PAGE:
The transconductance stages 15 are identical to each other. A first set of N transconductance stages 15 has first input terminals connected to respective nodes 14 a 1, 14 a 2, . . . , 14 aN of the first attenuating network 14 a, and second input terminals connected to the first feedback node 22 a. A second set of N transconductance stages 15 have first input terminals connected to respective nodes 14 b 1, 14 b 2, . . . , 14 bN of the second attenuating network 14 b and second input terminals connected to the second feedback node 22. In addition, all the transconductance stages 15 have first and second output terminals, connected to the first input 17 a and to the second input 17 b, respectively, of the amplifier stage 17.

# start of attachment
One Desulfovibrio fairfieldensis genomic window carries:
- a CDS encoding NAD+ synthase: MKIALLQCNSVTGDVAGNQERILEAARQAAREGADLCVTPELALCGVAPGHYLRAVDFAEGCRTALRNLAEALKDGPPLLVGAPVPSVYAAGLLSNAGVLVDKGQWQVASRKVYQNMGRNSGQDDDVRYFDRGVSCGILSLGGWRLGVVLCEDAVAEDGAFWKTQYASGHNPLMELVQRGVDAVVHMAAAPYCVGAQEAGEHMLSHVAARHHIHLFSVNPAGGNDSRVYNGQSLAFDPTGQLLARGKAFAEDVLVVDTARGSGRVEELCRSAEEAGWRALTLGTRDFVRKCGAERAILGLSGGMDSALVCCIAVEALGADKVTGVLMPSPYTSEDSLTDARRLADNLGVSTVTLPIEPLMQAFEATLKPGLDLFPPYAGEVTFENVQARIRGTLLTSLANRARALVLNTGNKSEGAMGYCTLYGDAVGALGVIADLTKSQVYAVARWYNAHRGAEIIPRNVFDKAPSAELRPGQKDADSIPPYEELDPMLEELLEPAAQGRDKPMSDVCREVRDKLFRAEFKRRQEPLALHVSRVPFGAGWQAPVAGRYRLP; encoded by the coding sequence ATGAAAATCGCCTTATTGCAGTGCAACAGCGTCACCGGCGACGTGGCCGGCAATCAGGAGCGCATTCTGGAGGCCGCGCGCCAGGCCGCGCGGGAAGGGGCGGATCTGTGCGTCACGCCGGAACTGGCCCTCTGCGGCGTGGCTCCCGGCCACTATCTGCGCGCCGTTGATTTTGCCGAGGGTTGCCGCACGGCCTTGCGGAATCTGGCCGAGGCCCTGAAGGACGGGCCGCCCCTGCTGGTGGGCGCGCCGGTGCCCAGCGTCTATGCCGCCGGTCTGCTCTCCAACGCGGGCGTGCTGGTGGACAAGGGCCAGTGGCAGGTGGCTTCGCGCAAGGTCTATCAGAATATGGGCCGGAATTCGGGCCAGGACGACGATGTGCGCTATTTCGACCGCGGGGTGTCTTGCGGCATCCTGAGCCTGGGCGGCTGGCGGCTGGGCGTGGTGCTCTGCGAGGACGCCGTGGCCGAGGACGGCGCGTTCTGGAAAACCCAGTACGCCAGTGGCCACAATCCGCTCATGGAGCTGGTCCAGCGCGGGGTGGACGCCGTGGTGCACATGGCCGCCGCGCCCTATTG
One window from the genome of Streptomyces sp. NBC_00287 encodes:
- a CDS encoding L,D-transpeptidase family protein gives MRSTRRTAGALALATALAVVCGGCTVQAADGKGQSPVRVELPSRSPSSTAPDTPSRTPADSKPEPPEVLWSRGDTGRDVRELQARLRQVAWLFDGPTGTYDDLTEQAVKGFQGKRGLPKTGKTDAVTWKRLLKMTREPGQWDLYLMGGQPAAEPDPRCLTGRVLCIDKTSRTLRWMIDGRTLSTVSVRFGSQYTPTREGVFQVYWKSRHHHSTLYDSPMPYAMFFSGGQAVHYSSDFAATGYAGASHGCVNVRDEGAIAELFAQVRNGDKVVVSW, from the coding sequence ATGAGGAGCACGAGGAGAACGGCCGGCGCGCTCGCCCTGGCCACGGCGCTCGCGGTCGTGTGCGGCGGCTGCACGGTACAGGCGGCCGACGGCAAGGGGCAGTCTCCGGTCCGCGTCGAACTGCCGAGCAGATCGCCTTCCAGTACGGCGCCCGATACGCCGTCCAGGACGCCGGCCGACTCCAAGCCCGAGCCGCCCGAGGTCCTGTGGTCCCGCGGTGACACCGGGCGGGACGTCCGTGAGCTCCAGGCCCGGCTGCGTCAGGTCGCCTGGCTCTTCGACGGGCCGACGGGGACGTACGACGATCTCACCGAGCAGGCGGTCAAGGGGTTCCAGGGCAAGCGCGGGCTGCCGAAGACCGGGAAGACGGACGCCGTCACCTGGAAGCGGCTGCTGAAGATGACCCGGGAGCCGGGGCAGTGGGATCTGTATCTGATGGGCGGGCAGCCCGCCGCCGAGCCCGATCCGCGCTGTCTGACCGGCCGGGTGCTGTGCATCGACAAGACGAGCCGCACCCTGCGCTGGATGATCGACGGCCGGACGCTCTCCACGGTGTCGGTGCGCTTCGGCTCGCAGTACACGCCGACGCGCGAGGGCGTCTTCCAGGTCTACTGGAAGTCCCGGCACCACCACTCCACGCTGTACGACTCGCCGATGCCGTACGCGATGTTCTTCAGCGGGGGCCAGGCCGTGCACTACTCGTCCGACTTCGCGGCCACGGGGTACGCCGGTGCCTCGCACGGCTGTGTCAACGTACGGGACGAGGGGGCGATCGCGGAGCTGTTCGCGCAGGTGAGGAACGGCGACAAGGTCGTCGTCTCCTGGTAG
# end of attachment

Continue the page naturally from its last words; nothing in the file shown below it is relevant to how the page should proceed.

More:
The gain-control stage 16 has input terminals 16 a, 16 b, receiving a control voltage VC, and a plurality of output terminals connected to control terminals 15 a of respective transconductance stages 15. The control voltage VC is supplied from outside, for example by a control unit of a known type and not illustrated herein. In addition, the gain-control circuit 16 supplies, to the transconductance stages 15, respective control currents IC1, IC2, . . . , ICN correlated to the control voltage VC, as explained hereinafter.